Down 27-17 with seven minutes and change remaining, the Aggies were faced with a 3rd-and-19 from their own 3-yard line. While it wasn't his best throw, Manziel stayed calm despite feeling the rush in his own end zone. He threw it up where he knew the 6'5" Mike Evans could go get it.
Evans came down with the jump ball at the 35-yard line.
Two plays later Manziel finished it off with a 29-yard touchdown run. With the game on the line from the shadow of his own goal line in his first SEC road contest, Manziel helped the Aggies go 99 yards in three plays.
After a missed point after that would have cut the Rebels lead to three points, Manziel didn't panic. He knew they needed a touchdown, and he delivered after A&M got the ball back at the Ole Miss 39-yard line.
Manziel hit Evans for 12 yards before throwing a beautiful pass to Ryan Swope in the corner of the end zone with just over a minute to go. The poise shown by the freshman during his first ever SEC road game speaks volumes about where his head is at when the ball is live.
Maybe I'm wrong, but haven't the Jaguars needed to come from behind once or twice in recent years?
Forget Tim Tebow, Jacksonville fans should be begging for the franchise to draft Manziel. What do they have to lose? Manziel managed to take down Alabama on the road and win college football's most prestigious award en route to a season that will go down as one of the most impressive in the history of the sport.
He did it all with a style and substance that has captured the imagination of football fans everywhere. It doesn't always look the way it should, but when you are dealing with an elite athlete with that special "something," does anything matter aside from the end result?
Manziel would likely become an even bigger deal than Tebow was if he gets drafted. He would put people in the stands at home and on the road. He would bring the kind of media attention that a franchise like the Jaguars desperately needs.
The media and fans everywhere watched every move Tebow made for years. People wanted to know if Tebow could even make a mistake. People wanted to know if he was real.
If Tebow is real, Johnny Manziel is as authentic as they come.
He doesn't care what we think. He is what he is and refuses to apologize for it. The only thing that should really matter is what he does on the field. If he stays out of real trouble and continues to perform the way he has on the field, not drafting him is likely to come back and bite any NFL franchise that passes on him.
The differences between Tebow and Manziel are endless. For one, Manziel is a much more exciting player to watch. Tebow's manner was more robotic. Manziel is a Texas gunslinger who does things to keep you on the edge of your seat.
He is a much better passer than Tebow and is much more elusive. If the results on the field aren't enough to use a draft pick on him, the financial windfall he will bring should suffice. For a downtrodden franchise with zero identity to pass on a player with the skills to help snap it out of its on-field and marketing funk would be foolish.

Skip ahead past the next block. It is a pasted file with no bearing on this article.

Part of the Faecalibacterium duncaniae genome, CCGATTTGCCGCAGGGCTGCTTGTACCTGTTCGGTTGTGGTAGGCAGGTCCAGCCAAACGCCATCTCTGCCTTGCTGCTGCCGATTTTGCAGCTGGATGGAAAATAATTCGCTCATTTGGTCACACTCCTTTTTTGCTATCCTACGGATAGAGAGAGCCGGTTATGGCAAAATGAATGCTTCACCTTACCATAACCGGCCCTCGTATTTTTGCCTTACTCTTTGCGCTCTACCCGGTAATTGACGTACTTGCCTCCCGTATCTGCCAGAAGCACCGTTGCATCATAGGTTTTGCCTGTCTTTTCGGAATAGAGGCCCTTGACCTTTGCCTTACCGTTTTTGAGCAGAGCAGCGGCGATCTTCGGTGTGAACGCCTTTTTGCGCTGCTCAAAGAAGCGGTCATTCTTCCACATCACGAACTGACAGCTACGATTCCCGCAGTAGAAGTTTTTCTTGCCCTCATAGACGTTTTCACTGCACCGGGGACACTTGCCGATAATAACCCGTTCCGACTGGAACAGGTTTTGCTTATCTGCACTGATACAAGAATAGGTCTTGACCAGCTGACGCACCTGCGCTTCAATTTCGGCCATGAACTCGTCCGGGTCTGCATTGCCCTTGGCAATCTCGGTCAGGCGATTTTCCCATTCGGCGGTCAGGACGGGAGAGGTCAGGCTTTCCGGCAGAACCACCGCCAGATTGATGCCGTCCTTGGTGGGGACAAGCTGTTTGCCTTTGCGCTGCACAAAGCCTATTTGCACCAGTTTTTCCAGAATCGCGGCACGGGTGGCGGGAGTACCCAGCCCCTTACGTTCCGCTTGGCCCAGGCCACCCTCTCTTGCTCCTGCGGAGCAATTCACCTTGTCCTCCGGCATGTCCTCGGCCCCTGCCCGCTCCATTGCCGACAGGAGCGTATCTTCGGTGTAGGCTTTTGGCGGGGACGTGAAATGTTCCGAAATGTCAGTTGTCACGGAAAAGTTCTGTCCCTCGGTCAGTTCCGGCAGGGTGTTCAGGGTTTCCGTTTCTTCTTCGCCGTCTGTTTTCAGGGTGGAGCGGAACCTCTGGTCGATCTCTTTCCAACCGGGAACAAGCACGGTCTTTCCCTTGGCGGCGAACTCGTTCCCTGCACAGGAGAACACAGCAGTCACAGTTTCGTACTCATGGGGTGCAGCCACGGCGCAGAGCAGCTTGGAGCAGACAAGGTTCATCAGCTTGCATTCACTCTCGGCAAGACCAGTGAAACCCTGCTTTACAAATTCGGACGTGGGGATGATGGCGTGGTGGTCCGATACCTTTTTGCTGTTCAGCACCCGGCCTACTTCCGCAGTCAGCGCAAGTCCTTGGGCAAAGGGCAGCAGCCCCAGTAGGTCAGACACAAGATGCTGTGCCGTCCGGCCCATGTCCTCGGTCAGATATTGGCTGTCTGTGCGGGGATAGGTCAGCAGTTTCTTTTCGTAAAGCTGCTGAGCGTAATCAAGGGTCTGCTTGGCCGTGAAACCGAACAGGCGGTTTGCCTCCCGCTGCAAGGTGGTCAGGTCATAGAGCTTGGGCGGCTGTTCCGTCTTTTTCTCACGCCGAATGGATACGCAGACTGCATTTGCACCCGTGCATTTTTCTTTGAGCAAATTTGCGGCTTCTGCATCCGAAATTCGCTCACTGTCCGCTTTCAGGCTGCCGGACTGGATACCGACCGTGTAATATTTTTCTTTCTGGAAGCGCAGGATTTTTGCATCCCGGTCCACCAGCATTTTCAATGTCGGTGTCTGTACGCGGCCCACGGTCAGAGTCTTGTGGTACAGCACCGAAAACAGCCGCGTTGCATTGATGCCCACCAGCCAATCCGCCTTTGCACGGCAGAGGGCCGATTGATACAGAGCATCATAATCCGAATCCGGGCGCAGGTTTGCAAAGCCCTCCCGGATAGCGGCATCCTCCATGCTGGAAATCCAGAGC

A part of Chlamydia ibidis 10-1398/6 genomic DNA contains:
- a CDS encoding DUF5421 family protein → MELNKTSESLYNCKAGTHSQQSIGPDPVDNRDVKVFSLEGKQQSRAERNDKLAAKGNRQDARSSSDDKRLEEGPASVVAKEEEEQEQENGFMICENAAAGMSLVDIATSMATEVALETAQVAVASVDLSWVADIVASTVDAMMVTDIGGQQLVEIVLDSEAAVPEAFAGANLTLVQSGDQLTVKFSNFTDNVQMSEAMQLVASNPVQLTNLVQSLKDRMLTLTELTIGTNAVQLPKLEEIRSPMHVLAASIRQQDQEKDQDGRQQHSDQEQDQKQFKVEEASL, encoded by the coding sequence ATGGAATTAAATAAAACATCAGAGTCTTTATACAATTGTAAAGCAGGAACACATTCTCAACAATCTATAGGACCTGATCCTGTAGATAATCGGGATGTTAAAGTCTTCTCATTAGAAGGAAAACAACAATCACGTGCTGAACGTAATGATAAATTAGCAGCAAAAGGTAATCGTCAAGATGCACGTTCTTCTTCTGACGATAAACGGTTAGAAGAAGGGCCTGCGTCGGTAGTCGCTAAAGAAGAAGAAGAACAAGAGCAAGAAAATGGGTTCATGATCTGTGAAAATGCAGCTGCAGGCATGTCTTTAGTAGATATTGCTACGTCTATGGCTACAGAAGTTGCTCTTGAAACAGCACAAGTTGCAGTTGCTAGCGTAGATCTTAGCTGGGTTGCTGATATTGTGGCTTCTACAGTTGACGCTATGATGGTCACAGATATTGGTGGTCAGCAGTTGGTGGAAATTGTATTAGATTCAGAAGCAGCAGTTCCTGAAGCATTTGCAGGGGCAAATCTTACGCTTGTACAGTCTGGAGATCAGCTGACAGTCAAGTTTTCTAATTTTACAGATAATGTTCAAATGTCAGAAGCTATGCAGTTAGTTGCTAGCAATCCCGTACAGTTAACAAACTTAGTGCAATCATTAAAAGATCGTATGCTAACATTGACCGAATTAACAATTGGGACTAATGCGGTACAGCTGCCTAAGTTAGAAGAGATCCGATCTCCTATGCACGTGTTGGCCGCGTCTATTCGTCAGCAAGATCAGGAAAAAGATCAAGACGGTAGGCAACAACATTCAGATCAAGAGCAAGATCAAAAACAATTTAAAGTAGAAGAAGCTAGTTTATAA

In this day and age, people are far too concerned with what a player is up to off the field. It causes some in the public eye to fall out of favor as they often turn that public projection into a reality. If Johnny Manziel hasn't let that happen yet, it seems unlikely that it would happen in the future.
If they need more evidence than the record-breaking numbers, the unwavering support of his teammates and the drastic improvement he has brought to the Aggies' program, then the Jacksonville Jaguars are mired in the NFL's basement for a reason.
Perhaps you remember this game against college football's premier program in 2012? It was on the road too.
After Manziel demonstrated what he is capable of in his first year as a starter in the SEC, the notion of him not being drafted is a ridiculous one. Despite the things he has done on the field, some still question his abilities. Despite the lack of actual trouble Manziel has been in off of it, some have made him out to be public enemy number one.
The amount of success he has enjoyed under the brightest lights at such a young age would cause many young athletes to go completely off course. Manziel has made us all stop and wonder what he was thinking on a couple of occasions, but he has also avoided the pitfalls that could have dragged him under.
The fact that he has not succumbed to the outside pressures or allowed the intense scrutiny to overwhelm him should be enough to convince some that he is worth a draft pick.
When he steps on the field and straps on the helmet, the rest of the world becomes an afterthought. No matter what gets thrown his way, he has stood up to every challenge.
After an offseason that was seemingly dedicated to following his every move and after all the anticipation leading up to the rematch against Alabama, is this how it would be expected to go?
Yes the Aggies lost the highly anticipated rematch against the two-time defending national champions at home, but Manziel was widely recognized for having an even better game than he did in 2012.
The evidence that feeds the doubters is proven wrong every time he steps on the field. He can make the throws. He can run around and away from defenses that are loaded with future NFL stars, and he has the respect of everyone that faces off against him on the field.
Teams get suckered into the hype surrounding a guy like Tebow and ignore the relevant things that should weigh heavily on whether to spend a valuable draft pick on the player in question.
With Manziel, they need to flip the script. Every NFL team should turn off talk radio, cancel their Internet service and turn the sound off when Texas A&M steps on the field.
All they need to do is watch. They say that numbers don't lie but neither do the eyes. Watch one game that Manziel is involved in and then tell us all what it is that makes one of the most exciting players in college football history so undraftable.